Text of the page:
The Bahamas’ participation in the captive insurance industry dates back to the 1960s. Given the islands’ rich history in this niche industry, The Bahamas Government has taken steps in recent years to ensure that this business actively contributes to the overall growth of the financial services sector.
Local insurance managers and other financial intermediaries are still finding ways to promote both their own services and the jurisdiction in the captive market. The Bahamas Financial Services Board (BFSB) has helped them do so, highlighting the jurisdiction as a competent and competitive international financial centre that promotes synergies between the industries of the financial services sector.
The Insurance Commission of The Bahamas (ICB), the insurance industry’s supervisory authority, continues to enhance the captive industry by streamlining the application process and maintaining a robust regulatory and supervisory framework which meets international standards.
Over the past 10 years, the number of licenced captive insurance entities registered in The Bahamas has grown – at first very rapidly and, in the last five years, steadily. As a result, growth has occurred in overall net premium volume, along with the expansion in the number of parent company regions throughout the US and Europe.
The growth in The Bahamas’ captive market is largely attributed to small-to-medium sized entities (SMEs) seeking to set up their own segregated accounts. This option has proven to be cost-effective for those SMEs, especially since they can and do outsource administrative and operational oversight to locally registered insurance managers, financial and corporate service providers, and other financial service professionals such as lawyers and accountants.
In 2021, as part of its strategic plan to amalgamate legislation, the Commission began a review of the jurisdiction’s two principal insurance laws – the Insurance Act, 2005 and the External Insurance Act, 2009. The purpose of the review, which is still in progress, is to streamline regulatory and supervisory requirements and to enhance legislation to help insurance structures.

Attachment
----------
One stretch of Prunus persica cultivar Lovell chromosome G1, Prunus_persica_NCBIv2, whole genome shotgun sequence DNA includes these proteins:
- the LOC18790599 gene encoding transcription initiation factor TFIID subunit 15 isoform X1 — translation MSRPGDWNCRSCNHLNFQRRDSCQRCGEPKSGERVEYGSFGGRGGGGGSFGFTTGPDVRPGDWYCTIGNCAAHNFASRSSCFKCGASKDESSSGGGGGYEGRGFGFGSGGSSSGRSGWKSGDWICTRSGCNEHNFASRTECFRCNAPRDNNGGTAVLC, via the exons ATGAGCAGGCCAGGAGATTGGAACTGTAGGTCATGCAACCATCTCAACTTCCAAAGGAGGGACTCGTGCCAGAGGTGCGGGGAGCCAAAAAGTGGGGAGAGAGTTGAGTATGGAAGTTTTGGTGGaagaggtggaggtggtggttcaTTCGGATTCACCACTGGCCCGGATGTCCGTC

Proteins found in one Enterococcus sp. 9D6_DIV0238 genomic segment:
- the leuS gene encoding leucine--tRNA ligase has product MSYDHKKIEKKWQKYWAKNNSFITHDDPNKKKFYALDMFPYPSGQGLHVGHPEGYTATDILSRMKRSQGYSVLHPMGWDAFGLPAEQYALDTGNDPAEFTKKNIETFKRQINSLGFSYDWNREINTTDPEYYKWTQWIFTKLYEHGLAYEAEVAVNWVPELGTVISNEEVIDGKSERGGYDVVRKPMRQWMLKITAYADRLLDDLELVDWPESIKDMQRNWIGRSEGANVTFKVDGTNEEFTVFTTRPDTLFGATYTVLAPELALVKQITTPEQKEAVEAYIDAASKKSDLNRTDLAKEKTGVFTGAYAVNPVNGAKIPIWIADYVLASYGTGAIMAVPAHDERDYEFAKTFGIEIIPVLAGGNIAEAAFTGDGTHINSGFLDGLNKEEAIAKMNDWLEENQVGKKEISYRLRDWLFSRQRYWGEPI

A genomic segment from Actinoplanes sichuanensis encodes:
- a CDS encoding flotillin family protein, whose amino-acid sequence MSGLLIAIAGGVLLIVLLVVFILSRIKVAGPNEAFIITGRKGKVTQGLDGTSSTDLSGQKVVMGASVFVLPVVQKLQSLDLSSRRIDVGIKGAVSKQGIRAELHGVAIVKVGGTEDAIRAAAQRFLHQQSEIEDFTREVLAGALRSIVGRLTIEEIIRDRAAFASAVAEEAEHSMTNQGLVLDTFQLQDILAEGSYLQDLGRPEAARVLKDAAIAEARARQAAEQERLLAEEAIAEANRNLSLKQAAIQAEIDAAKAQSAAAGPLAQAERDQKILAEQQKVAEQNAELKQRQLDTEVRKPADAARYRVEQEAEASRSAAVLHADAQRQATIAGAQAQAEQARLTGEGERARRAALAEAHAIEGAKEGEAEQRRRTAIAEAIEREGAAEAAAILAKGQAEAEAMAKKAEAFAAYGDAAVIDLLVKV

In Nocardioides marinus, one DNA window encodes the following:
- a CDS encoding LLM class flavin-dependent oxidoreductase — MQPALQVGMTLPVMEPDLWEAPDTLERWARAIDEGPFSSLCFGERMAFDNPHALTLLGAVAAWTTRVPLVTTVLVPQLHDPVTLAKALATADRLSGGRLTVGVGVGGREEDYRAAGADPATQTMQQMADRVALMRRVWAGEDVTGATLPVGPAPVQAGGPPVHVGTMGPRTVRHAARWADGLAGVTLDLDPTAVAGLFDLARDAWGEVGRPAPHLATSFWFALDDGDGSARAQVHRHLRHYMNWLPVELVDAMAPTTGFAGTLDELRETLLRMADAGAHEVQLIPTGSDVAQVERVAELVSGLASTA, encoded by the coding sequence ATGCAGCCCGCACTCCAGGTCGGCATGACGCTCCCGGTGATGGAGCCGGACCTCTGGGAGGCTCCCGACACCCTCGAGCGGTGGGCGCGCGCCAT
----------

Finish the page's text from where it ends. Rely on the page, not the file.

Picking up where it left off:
The Commission’s intent in amalgamating those two pieces of legislation is to introduce categories of licenses that emphasise the type of insurance business that the entity will be conducting and the structure of the entity, rather than where the policyholders are located.
Currently the amalgamation is well underway, and it is anticipated that the draft legislation will be issued for consultation in Q3 2023. Following any feedback and proposed amendments from the consultation period, we would then seek to get the amended bill passed through parliament.
Amalgamating the legislation appropriately corresponds with our risk-based supervisory framework whereby as a jurisdiction we eliminate the perception of varying our supervisory oversight based on the current demarcation of international business versus domestic business.
We have a very robust domestic insurance market in The Bahamas. External insurers will have a similar level of supervision based on their risk profile. As such, our risk-based supervisory framework considers the size, nature and complexity of the institution which determines the regulatory measures that we take, no matter whether the policyholders are in The Bahamas or abroad.
Looking ahead, given the current hard market conditions, entities with a firm understanding of their risk and loss history may be seeking alternate ways to finance their cost of insurance coverage. Such conditions act as a catalyst for captive formations. The captive, as an alternative risk transfer mechanism, is always going to be a consideration for company owners, because they are looking at containing costs.
In this regard, The Bahamas is a competitive, cost-effective jurisdiction given the local and international expertise and resources present within the financial services sector. The robust nature of our regulatory framework is such that we can oversee any type of international insurance business.
Also, The Bahamas as a jurisdiction can boast of its professionally trained and highly skilled service providers who reside here, some of whom include accountants, lawyers, and insurance managers. Should the need arise for outsourcing specific services, this can be achieved with relative ease.
Key factors such as fair regulatory costs, highly skilled and varied professionals and the way that we employ a risk-based approach to our supervisory oversight of the industry, continue to be attractive considerations for international and captive insurance businesses.
Mrs. Fields served as a Commissioner on the Board of the Insurance Commission of The Bahamas from its inception, and in January 2012 she was appointed Superintendent of Insurance. She serves as an ex officio member of the Board of the National Health Insurance Authority. She is now the Superintendent of Insurance at The Insurance Commission of the Bahamas.